[Gllug] Hardware problems / good replacements
Richard W.M. Jones
rich at annexia.org
Sat Feb 11 12:00:22 UTC 2012
On Fri, Feb 10, 2012 at 11:05:15PM +0000, Phil Reynolds wrote:
> On 10/02/12 22:05, Richard W.M. Jones wrote:
> > On Fri, Feb 10, 2012 at 07:40:21PM +0000, Phil Reynolds wrote:
> >> Since I upgraded my motherboard, processor and memory last summer I have
> >> found that virtual machines (be they under kvm or virtualbox) perform
> >> less well than expected.
> > What test are you running to determine this?
> Nothing very scientific - just that they are (or were, before the BIOS
> upgrade, at least) noticeably much slower than on the previous 3 core
I'm surprised that a BIOS update made any difference. I wasn't aware
that virtualization extensions could be disabled on AMD; on Intel it
is (or used to be) a problem that virtualization would be disabled by
the BIOS and couldn't be reenabled, requiring a BIOS update or even a
replacement motherboard to rectify. Perhaps the BIOS update just
fixed some clock speed or memory settings, making the machine
It's academic now, but before the BIOS update did you check the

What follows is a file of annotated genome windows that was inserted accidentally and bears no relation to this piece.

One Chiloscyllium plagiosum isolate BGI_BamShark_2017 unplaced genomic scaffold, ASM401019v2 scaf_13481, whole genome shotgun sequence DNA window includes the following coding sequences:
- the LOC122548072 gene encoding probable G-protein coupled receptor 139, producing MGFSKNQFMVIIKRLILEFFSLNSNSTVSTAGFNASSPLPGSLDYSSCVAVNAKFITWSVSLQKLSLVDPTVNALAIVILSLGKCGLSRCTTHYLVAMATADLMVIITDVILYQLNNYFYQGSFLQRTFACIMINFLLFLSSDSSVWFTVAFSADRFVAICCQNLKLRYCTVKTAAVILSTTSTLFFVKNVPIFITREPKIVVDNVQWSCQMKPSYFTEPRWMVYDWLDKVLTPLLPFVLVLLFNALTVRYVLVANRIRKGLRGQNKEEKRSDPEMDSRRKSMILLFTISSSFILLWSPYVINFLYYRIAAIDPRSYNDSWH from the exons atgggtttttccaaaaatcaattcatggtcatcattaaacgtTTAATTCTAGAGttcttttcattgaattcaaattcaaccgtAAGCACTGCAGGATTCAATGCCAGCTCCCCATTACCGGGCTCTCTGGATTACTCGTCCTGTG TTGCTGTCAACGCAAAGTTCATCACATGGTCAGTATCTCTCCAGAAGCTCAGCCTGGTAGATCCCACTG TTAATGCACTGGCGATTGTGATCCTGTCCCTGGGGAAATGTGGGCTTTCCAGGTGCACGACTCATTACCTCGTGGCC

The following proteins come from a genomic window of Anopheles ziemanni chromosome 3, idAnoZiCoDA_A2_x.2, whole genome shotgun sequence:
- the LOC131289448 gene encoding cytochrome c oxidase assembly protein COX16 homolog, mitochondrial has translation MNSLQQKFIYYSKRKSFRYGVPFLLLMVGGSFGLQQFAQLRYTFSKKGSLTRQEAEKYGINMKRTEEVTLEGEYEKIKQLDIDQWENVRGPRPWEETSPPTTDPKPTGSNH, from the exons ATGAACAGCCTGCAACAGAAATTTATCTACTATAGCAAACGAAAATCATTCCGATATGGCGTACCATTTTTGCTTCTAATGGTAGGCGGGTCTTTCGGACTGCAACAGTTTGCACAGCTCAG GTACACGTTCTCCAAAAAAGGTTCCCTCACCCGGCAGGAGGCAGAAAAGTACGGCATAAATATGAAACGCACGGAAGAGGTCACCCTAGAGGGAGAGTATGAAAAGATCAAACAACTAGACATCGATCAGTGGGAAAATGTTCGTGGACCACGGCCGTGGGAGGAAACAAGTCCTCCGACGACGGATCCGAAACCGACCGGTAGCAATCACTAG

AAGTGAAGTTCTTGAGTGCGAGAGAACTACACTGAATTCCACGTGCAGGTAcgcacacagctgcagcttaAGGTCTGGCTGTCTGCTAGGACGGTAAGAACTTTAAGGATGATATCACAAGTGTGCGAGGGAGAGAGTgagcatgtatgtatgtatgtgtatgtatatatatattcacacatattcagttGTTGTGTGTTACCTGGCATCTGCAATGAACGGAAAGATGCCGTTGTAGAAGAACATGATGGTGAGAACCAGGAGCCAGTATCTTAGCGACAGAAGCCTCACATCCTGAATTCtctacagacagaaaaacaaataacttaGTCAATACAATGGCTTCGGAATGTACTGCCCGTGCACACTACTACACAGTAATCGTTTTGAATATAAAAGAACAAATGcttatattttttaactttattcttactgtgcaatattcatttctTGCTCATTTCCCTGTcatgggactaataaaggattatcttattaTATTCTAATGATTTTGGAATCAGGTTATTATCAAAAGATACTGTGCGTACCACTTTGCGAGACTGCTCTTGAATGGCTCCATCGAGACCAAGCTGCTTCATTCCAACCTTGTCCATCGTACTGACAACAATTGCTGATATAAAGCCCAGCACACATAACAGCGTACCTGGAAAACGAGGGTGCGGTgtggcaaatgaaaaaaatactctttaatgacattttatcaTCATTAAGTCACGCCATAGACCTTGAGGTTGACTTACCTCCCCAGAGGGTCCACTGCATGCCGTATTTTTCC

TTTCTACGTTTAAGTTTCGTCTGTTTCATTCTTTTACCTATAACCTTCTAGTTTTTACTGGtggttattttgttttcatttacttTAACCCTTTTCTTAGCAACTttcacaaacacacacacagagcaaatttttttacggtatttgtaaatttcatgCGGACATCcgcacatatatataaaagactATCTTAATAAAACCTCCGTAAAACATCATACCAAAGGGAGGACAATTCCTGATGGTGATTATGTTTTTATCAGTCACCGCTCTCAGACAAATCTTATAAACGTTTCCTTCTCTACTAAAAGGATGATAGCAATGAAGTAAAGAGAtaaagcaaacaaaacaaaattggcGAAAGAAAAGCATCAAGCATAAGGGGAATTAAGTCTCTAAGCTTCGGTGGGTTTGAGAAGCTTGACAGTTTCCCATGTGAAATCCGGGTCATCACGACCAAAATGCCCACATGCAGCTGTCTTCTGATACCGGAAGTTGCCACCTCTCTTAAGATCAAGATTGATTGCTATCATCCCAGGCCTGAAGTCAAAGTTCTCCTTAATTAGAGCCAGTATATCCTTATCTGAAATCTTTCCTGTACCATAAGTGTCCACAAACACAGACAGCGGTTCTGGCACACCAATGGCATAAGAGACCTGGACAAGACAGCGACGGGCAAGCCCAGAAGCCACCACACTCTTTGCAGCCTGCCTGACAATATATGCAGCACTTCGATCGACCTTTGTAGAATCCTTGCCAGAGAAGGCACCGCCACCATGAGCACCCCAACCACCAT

obvious stuff; all cores enabled? core speed? BogoMIPS? memory
settings set for maximum performance ...?
> > The second problem is Debian squeeze ... because it's old. Using the
> > latest kernel, qemu-kvm and libvirt should yield significantly better
> > results.
> I tried a later qemu-kvm... it didn't seem to make much difference on
> what I could actually get it to do at the time. I will try it again
> fairly soon, if this problem persists.
You need to upgrade the whole stack, from kernel up through userspace
tools. This needs coordination from all components.
> > A 6 core Phenom surely has enough oomph to run virtual machines fast
> > (although not as fast as if you're using virtio and the latest
> > software). To check, you could compare your cpu flags to this page:
> > http://virt-tools.org/learning/check-hardware-virt/
> A pass, as ever when I checked.
Also check that KVM is actually being used. You should see the
'kvm_amd' module is loaded, and there should be no warnings or errors
in 'dmesg' about virtualization being disabled.
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